Clio is a client-centered and firm-focused service legal practice management software, client intake and legal CRM software. As the largest app ecosystem on the market, Clio’s product suite is trusted by 150,000 legal professionals and approved by over 65 bar associations and law societies globally. Jack’s book, “The Client-Centered Law Firm: How to Succeed in an Experience-Driven World” is outstanding and you can grab your copy here.
Finding an experienced lawyer and law firm to help you with your case can be challenging. In this interview, Mitch shares 3 ways to find a great lawyer and, 9 specific questions you should ask each lawyer you interview. He also shares the answers you need to hear to each question.
While this interview revolves around catastrophic injury and wrongful death cases, the ideas and approaches Mitch shares work in all different types of legal cases. If you need a good lawyer to help you fix a problem or, find a legal solution, take a few minutes and listen to this interview.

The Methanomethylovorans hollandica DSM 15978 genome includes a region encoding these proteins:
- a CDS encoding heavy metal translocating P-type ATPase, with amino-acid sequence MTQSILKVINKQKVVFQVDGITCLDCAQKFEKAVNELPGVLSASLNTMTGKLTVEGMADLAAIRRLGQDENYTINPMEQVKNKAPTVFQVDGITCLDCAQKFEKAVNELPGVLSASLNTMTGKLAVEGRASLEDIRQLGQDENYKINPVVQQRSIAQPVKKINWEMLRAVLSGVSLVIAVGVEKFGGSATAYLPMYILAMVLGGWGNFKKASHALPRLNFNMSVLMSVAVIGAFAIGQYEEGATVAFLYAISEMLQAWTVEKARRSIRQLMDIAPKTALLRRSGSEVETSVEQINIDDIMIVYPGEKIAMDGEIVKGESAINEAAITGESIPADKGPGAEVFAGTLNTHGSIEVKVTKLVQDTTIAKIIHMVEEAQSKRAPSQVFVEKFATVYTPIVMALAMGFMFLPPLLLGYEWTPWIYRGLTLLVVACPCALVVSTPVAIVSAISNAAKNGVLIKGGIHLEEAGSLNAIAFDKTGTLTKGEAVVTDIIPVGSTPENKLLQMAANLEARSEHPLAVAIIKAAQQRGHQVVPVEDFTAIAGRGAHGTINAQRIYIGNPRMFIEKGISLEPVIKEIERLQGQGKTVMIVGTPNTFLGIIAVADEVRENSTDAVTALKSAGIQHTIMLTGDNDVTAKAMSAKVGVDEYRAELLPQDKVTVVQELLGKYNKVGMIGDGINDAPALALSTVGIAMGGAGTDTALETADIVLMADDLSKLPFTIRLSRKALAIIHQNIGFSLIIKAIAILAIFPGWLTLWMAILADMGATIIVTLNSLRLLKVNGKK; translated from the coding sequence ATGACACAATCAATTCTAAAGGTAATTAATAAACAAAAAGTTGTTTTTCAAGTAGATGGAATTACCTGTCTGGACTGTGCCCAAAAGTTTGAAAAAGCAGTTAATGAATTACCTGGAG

One service that compliments what Mitch talks about is LegalShield. It’s kind of like the Uber of law and Mitch has been using the service and has been a member for years.
It’s inexpensive and using your phone, email or app, it allows you to have access to legal counsel in all 50 states. If you’re an individual or business (online or offline) and need easy access to a good law firm, take a look at LegalShield.
The smartest thing you’ve done in the last 15 years of owning your own business was getting business interruption insurance. When the state ordered you to close your doors, you knew that you were protected and that your insurance company would reimburse you for your Coronavirus related loss of business income and related expenses.
The first of the month is coming up, and your bills are due. Your employees want to get paid, and you advanced thousands of dollars to have your company cleaned and sanitized. You also purchased face masks for everyone and provided a dozen laptops to team members, along with high speed Internet service, so they could work from home and keep things running.